The household enterprise sector of the new knowledge/service economy

Now stop and think about this. He’s projecting that just 30% will be successful in the knowledge/service economy. What will happen to the other 70%? Are we to accept that there’s no place for them?

I want to challenge that and show that instead of the new knowledge/service economy resulting in the greatest disparity of have and have nots -- it actually affords us the ability to create  a new employment sector that ultimately will result in a thriving economy that includes most everyone!

If business schools are correct, the person who is capable of autonomy and decision-making will be successful in the next economy. In a nutshell, this is a person with high-level thinking skills. There are six levels of thinking development (see Blooms’ Taxonomy of Thinking) and in the knowledge/service economy we need folks who operate on the highest thinking levels. The Consumer economy did not which is why we designed a school system that spends 90% of its time on the three lowest levels of thinking development. We now have millions of people educated for the wrong economy!

So, here’s the opportunity. But how do we transform this? You might be thinking, "Ugh, changing a school system is like turning a battleship in the middle of a big ocean." It can’t be done quickly and we need it to happen now. So, you’re right, schools aren’t the place to get started.

Where do we get educated before school starts? At home. And there’s the solution for where many people will be able to work in the knowledge/service economy: the household enterprise.  In this new employment sector, the household enterprise, we have the opportunity to take current adults who were educated for the old economy and make the work of raising the next generation to be autonomous and capable decision makers  be the place where they have the opportunity to transform as well.

[image-1]Imagine hiring a parent as a ‘human capacity development professional’. As part of a company of professionals, he/she works with a team of 30 other professionals overseen by a management team of three. Their daily work as a team determines what's necessary to foster high level thinking/whole person development for the children in the home. The household enterprise becomes a learning center that is connected (using technology) to other professional human capacity professionals, connected to universities, and connected to other small businesses in their community.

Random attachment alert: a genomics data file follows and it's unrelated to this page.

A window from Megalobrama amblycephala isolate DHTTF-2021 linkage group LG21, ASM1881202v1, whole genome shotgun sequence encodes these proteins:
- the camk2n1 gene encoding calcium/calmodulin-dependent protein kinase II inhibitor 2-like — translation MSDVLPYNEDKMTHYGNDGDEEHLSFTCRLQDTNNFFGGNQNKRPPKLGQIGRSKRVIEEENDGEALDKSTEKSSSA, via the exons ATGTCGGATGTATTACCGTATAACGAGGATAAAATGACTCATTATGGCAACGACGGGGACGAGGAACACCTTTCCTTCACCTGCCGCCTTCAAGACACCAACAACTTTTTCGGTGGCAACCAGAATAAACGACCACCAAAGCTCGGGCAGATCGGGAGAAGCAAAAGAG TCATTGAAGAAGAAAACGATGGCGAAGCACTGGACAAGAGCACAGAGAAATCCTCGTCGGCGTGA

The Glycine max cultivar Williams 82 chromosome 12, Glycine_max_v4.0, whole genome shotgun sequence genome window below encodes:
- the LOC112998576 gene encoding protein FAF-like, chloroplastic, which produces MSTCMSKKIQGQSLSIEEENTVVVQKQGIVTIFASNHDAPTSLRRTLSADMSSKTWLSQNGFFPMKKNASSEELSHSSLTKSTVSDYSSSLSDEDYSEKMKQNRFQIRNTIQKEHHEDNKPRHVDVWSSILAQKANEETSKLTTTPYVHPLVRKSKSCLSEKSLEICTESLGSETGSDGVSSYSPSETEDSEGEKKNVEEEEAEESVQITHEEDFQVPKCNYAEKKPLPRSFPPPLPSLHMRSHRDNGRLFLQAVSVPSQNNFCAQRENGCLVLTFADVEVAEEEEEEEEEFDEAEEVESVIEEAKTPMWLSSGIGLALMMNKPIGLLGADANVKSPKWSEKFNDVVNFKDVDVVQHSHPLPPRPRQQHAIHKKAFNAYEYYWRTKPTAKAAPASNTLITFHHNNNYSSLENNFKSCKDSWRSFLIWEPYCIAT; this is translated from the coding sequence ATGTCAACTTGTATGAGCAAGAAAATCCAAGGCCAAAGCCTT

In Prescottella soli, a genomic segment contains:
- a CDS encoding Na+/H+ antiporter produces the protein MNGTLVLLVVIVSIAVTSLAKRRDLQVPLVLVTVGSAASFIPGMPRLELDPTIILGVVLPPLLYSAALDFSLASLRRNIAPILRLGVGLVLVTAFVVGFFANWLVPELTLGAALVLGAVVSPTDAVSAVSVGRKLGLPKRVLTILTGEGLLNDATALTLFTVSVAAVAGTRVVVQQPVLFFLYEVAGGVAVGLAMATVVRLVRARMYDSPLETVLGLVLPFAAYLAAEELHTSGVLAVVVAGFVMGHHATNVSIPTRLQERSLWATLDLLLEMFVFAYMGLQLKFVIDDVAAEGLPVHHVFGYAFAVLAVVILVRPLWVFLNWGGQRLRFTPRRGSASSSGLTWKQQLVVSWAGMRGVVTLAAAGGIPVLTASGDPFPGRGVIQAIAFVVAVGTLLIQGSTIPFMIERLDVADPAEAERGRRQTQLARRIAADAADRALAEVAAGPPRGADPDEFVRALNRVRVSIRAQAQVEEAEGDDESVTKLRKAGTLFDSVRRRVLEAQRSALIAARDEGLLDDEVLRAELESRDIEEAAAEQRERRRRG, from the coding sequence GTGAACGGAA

Doing this, we solve where the ‘other’ 70% might work while also fostering the next generation to be ready to function effectively in the new economy. As the household enterprise employment sector goes into full force, it will foster other new small businesses that they will need to access in a business-to-business process. In truth, with the rise of the household enterprise sector, we turn the knowledge/service economy into a thriving economy that benefits the many, not the few.

Yes, adding the Household enterprise sector into the measured and monetized economy is new and different. But faced with the reality that without this, 70% of our citizens will be left out of the economy, it is unfathomable that we would not use our decision-making skills to get creative and design new solutions. When we add the household enterprise, our children, our communities and all of our businesses benefit. Otherwise, 30% will have to care for the 70%--and that’s just not a solution that works for anyone.

In a recent email dialogue I had with a business school dean, he acknowledged that the economy is transforming from a consumer economy to a knowledge/service economy. I had asked him how he saw business schools responding in preparing students for this transformation.

He answered that it was quite a concern because from what they could see success in the new economy would be for those who were capable of autonomy and good decision-making in an ever-changing world. Their goal was to help foster this group of people as soon and as much as possible. At the same time, their projections show that about 30% of the population would do well in this new economy — but about 70% would be lagging behind.

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